Congratulations on your interest in one of the most trusted and respected professions—nursing. Nurses can make huge differences in people’s lives. Conversely, patients and their families can make huge differences in nurses’ lives. Nurses are privileged to share in the lives of others at important human events; for example, birth and death. Sharing in these moments can be life-enhancing for nurses. Nurses are essential to the health care team. In hospitals, nurses spend far more time with patients and their families than do physicians. For most nurses, close contact with patients and their families wherever the nurse works is one of the many rewards of a nursing career that helps offset the sometimes high stress levels of the job.
Nurses need to have the following characteristics and abilities:
- Willingness to work in close contact with people
- Ability to interact without prejudice with a wide range of individuals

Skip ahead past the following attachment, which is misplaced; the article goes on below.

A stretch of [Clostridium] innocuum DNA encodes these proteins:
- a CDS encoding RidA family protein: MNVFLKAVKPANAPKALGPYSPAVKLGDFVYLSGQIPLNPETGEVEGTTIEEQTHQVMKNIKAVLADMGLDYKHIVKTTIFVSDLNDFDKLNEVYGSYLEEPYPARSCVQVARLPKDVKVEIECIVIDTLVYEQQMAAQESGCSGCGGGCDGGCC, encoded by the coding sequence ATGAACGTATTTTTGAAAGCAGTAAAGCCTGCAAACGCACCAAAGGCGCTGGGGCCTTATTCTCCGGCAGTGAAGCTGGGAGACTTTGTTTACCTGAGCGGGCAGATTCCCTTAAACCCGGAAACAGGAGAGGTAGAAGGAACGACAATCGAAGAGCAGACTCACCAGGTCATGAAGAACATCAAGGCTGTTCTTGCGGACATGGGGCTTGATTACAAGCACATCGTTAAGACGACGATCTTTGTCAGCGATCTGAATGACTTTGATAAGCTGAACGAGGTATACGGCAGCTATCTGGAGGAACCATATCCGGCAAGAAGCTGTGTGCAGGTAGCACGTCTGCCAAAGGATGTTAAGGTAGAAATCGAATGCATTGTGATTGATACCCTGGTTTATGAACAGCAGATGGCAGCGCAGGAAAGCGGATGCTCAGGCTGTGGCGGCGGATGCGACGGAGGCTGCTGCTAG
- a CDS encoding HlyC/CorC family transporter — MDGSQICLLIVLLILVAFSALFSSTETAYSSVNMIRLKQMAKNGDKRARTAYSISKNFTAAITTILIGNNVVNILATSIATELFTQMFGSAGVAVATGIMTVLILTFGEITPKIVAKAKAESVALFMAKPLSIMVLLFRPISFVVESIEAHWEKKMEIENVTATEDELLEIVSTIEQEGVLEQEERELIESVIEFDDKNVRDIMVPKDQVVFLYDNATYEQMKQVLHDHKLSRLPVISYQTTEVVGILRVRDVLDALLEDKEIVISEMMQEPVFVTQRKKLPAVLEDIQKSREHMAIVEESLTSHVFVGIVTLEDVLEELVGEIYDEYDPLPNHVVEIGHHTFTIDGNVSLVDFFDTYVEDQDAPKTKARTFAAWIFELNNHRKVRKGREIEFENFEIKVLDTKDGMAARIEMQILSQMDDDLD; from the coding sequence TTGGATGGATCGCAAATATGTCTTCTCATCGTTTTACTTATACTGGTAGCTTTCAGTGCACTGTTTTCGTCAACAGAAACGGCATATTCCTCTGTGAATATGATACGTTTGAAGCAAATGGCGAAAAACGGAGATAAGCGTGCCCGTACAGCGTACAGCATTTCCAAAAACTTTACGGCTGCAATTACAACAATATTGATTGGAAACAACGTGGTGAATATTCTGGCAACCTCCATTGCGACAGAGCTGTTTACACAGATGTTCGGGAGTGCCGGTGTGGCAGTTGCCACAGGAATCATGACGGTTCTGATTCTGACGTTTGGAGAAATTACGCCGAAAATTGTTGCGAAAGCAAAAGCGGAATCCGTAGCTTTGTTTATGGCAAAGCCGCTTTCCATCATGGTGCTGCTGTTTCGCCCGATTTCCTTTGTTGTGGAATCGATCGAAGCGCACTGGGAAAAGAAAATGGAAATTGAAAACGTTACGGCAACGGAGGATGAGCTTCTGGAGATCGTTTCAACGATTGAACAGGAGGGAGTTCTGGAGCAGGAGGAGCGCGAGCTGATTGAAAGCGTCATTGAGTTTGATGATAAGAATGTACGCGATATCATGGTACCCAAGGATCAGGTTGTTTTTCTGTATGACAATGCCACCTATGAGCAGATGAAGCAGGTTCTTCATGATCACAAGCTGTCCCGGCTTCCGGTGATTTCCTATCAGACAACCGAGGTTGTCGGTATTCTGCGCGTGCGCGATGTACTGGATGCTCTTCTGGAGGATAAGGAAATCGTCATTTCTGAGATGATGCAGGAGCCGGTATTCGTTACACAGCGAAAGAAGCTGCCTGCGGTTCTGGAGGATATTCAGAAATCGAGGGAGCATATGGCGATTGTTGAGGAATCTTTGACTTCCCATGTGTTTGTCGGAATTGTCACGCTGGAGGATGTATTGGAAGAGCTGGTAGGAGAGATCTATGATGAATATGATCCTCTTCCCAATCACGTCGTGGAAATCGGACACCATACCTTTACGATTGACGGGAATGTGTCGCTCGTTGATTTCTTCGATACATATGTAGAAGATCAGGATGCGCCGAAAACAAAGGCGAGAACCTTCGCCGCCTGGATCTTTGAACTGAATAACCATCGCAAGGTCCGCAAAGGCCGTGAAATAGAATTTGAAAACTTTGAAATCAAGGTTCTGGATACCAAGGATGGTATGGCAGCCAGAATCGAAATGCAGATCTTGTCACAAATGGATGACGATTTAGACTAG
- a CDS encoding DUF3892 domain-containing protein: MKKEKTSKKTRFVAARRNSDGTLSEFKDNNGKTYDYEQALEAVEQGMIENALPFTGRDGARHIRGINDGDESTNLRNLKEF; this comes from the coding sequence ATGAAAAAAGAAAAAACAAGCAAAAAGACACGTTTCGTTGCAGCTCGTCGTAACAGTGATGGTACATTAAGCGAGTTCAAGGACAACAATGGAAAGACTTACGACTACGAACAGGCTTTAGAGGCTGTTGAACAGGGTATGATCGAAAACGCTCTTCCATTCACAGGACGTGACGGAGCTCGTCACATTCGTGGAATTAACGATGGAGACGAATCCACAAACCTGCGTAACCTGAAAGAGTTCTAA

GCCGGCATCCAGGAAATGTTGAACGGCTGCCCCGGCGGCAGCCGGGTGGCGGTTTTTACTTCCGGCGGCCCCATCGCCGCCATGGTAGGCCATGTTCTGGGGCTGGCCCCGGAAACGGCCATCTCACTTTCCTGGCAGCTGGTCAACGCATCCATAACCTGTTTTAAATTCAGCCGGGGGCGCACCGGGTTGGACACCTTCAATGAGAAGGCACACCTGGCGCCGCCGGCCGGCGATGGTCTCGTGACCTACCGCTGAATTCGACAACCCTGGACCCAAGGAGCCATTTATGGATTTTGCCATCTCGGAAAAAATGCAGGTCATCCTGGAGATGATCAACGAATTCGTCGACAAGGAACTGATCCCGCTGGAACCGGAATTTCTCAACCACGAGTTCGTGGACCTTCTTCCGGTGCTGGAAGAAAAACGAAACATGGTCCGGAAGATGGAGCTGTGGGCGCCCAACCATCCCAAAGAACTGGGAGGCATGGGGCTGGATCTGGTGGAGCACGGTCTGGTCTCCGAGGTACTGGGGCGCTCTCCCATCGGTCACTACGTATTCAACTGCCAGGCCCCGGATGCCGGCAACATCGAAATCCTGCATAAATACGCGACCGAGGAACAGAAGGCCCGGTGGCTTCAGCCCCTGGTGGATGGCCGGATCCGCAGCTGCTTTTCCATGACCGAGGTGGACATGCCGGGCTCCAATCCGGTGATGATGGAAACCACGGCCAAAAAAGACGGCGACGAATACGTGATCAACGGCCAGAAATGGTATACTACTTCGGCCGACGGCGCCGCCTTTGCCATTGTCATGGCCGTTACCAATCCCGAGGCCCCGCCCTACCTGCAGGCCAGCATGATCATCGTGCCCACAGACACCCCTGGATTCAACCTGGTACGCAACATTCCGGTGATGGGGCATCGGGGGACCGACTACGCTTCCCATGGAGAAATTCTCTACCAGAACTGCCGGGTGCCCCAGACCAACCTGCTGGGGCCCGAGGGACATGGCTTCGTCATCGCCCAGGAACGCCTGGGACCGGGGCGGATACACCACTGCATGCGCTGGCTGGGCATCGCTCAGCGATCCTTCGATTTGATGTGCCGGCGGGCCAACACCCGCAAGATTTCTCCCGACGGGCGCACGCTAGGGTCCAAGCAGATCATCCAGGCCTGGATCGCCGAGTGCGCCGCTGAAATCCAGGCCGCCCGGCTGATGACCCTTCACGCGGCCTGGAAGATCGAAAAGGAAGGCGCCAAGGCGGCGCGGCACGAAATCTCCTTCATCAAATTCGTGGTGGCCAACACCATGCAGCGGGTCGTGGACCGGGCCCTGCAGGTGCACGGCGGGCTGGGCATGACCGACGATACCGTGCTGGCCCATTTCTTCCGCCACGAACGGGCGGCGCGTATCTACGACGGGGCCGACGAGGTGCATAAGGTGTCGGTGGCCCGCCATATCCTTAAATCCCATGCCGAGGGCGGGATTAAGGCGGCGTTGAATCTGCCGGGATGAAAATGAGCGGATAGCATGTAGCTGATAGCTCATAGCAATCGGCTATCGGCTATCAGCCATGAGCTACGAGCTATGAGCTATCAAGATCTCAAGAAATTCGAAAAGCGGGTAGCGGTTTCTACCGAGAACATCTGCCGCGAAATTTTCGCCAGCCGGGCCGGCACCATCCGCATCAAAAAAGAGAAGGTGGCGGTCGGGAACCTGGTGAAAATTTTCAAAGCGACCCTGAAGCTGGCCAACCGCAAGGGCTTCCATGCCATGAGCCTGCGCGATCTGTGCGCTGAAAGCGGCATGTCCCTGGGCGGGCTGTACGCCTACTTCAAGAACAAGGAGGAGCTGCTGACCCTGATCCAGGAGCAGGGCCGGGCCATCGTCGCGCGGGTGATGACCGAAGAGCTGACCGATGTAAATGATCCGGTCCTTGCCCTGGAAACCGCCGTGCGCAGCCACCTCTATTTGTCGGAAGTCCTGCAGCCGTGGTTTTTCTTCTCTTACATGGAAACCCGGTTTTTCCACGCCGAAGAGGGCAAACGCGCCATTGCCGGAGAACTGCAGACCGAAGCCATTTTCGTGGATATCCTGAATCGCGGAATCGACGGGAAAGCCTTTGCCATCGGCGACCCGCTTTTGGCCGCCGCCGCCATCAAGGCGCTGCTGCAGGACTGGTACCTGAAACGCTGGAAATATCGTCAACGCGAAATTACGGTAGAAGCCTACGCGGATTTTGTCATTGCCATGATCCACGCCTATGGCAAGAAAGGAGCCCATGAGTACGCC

- Quick learner and in some situations, ability to make rapid decisions
- Lifelong learner
- Good with science
- Organized, multitasker, and ability to prioritize tasks
- Skilled, competent, and able
- Interpersonal communicator
- Stress management skills
Don’t worry if you feel you do not possess all of these characteristics. Education and experience will help you develop these characteristics and skills. However, if you are not willing to work towards attaining these characteristics, then nursing may not be the best choice for you.
The Dixie State University Department of Nursing offers two levels of nursing education:
The Utah Board of Nursing (BON) has approved the Associate Degree Nursing Program. As the RN-to-BSN program is post-licensure, it does not require approval by the Utah BON. Both the ADN and BSN programs are fully accredited by the Accreditation Commission for Education in Nursing (ACEN).